In previous articles, we progressed through the different stages of product development. Each stage consists of one or more iterations of the Build-Measure-Learn loop. If all goes well, we will confirm our hypothesis at the end of the loop, and we can progress to the next stage.
But in practice, this rarely happens. More often than not, at the end of the loop, our hypothesis will be proven false, and we'll need to make slight or not so slight adjustments to our strategy. This is called a pivot.
Think of the Build-Measure-Learn loop as the "helm" of our ship. In each iteration of the loop, we're testing assumptions necessary to be true for our product to be a success. We can row through calm waters towards the next product development stage if they are. Otherwise, if our assumptions are false, we will break direction, change strategy, create a new set of assumptions and start over the product development stage.
Which direction one should break to, or what type of a pivot one should make, depends on the kind of assumption we tested. If our persona hypothesis is false, we should probably try a customer segment or customer need pivot. And if it's our value hypothesis that is proven wrong, we should experiment with a zoom-in or zoom-out pivot.
If doing a customer segment pivot, the product development team realises at some point that while they are solving a real problem, for a set of real users, these users are not the ones they intended their solution for. In other words, the problem hypothesis is true, but the persona hypothesis is not.
AirBnB is a famous example of a startup that went through a customer segment pivot. They originally intended to offer affordable overnight stays for people attending conferences. They soon realised this model was not sustainable and opened their platform for travellers looking for cheaper and more authentic accommodation and experiences.
As we get to know our customers better, we often realise that the problem we wish to solve is not significant enough for them. But during our interactions and interviews with these users, we discovered other needs that we could solve.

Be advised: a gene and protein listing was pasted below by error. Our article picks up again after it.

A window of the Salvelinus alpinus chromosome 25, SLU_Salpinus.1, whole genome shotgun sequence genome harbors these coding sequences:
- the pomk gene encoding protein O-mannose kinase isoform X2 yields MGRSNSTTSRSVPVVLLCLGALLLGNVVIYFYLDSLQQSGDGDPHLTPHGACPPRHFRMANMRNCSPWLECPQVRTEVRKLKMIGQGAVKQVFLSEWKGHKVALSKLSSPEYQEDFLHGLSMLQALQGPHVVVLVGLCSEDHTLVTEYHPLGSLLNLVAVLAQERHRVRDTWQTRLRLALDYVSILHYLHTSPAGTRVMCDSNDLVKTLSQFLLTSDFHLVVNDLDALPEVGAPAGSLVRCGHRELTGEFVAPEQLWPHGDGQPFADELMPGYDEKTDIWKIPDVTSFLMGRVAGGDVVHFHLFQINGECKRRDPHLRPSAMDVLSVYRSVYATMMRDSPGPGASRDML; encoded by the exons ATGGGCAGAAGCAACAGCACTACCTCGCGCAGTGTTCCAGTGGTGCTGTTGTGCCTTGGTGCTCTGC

Often this requires just a bit of adjustment or repositioning of our service or product. Other times, it needs an entirely new product.
Starbucks went through such a pivot. When starting, Starbucks was trading espresso machines and coffee beans. They realised that their customers were more interested in their fresh coffee as time went on.
When doing a zoom-in pivot, our prior experiments probably show that our value proposition stems from a single feature of our product. We should focus 100% of our attention on this feature during such a pivot.
Burbn was an app co-founded by Kevin Systrom which allowed users to check in to their favourite places and share photos from them. Kevin noticed that their users liked the photo-sharing feature more than the rest of the app, so he created a spin-off app around this single feature. Thus, Instagram was born.
In a reverse situation, a single feature is often not enough to deliver the whole value proposition. In such cases, the product as it was, becomes a feature of a new, more complex product.
LinkedIn started as a popular platform but with limited functionality, which allowed business professionals to create a "super resume" and share changes in their job position and achievements. Later, they expanded with social functions, which led to users spending more time on the website.
A platform pivot is most often encountered in internet and software companies. Sometimes, startups create a platform to sustain their app. Later, they realised that their customers were more interested in the platform itself.
It can work in the other direction as well. The startup is the platform itself. To popularise it, the team creates a "killer app". In the end, though, the app turns out to be more attractive to users and gets the team's entire focus.
Although it existed before being acquired by eBay, PayPal became famous when it became the default payment solution of the marketplace giant. In 2014, eBay decided to develop PayPal further as an independent brand and product.